At the hearing on a defendant's motion to suppress, no evidence was presented from which an inference could rationally be drawn that the defendant disclaimed ownership of or abandoned his interest in two pieces of luggage before the police had opened and searched them. [535-536]
There were no exigent circumstances to justify police officers' opening two pieces of luggage unclaimed for three hours at an airport during normal weekday working hours of the District Court, where the bags were held in an office to which the public did not have access and where there was ample time to secure a warrant. [536-537]
INDICTMENTS found and returned in the Superior Court Department on April 5, 1989.
A pretrial motion to suppress evidence was heard by Guy Volterra, J.
The Commonwealth's application for an interlocutory appeal was allowed by Greaney, J., in the Supreme Judicial Court for the county of Suffolk, and the appeal was transferred by him to the Appeals Court.
Daniel M. Marposon, Assistant District Attorney, for the Commonwealth.
John J. Courtney for the defendant.
PERRETTA, J. This is an appeal by the Commonwealth from an order of the Superior Court allowing the defendant's motion to suppress drugs and a gun found in his luggage which was searched by the police without a warrant at Logan Airport. The judge made findings of fact upon which he concluded that the defendant had a reasonable expectation of
privacy in his luggage, which he did not abandon, and that the warrantless search was not justified by exigent circumstances. We affirm.
1. The Facts.
We recite the judge's findings of fact, which the Commonwealth does not challenge. On March 21, 1989, a surveillance team led by State police detective Andrew Palombo was at Logan Airport awaiting the anticipated 11:00 A.M. arrival of a Braniff airline flight from Los Angeles. Palombo had earlier that day received information from branch offices of the Federal Drug Enforcement Agency that a suspected drug courier was a passenger on that flight. His two pieces of luggage and corresponding claim tickets had been identified from information given by the airline. The police also had been given a description of the suspect's physical appearance.
One officer positioned himself at the arrival gate while others, including Palombo, were in the luggage carousel area with Casey, a dog trained to sniff out narcotics. When the two pieces of luggage came through on the carousel, Casey grabbed one of the pieces in his teeth and shook it violently. In the meantime, after the defendant, who matched the description of the suspect, came through the passenger gate, he made a telephone call and fled from the terminal with an officer in pursuit. Members of the surveillance team searched throughout the airport for the defendant for almost three hours, without success.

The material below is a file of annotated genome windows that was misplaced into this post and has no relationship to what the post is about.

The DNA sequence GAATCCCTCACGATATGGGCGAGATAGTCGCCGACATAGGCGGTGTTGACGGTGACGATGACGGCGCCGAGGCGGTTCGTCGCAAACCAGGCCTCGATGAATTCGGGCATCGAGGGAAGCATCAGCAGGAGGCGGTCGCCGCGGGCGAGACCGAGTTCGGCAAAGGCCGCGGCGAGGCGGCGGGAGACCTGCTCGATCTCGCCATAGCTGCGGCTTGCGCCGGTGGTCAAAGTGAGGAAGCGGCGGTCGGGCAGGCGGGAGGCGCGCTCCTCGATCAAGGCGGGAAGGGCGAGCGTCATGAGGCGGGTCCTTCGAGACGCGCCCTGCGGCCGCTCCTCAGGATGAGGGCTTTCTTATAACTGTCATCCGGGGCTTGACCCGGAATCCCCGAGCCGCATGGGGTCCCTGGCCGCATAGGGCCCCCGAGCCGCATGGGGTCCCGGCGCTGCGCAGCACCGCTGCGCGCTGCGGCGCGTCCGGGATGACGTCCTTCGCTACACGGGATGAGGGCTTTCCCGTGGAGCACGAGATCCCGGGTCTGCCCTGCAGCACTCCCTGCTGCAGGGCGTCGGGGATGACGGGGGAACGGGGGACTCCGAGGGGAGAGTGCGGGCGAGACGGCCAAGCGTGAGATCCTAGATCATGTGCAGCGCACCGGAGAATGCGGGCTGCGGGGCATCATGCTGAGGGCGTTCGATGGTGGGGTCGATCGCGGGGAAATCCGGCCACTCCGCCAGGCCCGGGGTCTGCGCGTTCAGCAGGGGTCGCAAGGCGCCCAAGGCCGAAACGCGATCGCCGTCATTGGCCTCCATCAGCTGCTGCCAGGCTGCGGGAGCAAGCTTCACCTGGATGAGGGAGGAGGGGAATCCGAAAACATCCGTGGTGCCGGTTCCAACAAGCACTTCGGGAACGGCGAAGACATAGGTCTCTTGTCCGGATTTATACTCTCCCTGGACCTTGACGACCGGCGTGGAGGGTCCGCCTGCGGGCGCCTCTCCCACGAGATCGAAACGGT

Back at the luggage area, the defendant's bags remained on the carousel for about forty-five minutes before Braniff employees brought them to an alcove used for unclaimed luggage. The general public had access to the alcove. Two hours later, about 2:00 P.M., Palombo ordered that the luggage be removed from the alcove and brought to one of Braniff's offices.
As noted by the judge, the bags were then opened by Palombo, a detective of seventeen years' experience, "during the normal weekday working hours of the East Boston Division of the District Court Department." Upon opening the bags, Palombo found a substance he believed to be cocaine, a
loaded .357 magnum, a medicine vial, and a Los Angeles parking ticket. The defendant's name appeared on the vial and ticket. The bags were then taken to the airport State police office.
That evening, "someone" made inquiry of a Braniff employee as to the whereabouts of the luggage. Pursuant to Palombo's plan, the employee directed this person to the Braniff office where Palombo was waiting just outside the door. When the defendant appeared, Palombo asked him if he was claiming the luggage. The defendant said nothing. Palombo went into the office and returned with the bags, but the defendant had departed.
Two days later, Palombo was again alerted by a Braniff employee that a person was at the counter to claim the luggage. Palombo and other officers went to the counter area and watched as the defendant took possession of the bags. When Palombo walked up to the defendant, he dropped the bags, stating, "These are not mine!"
2. Expectation of Privacy.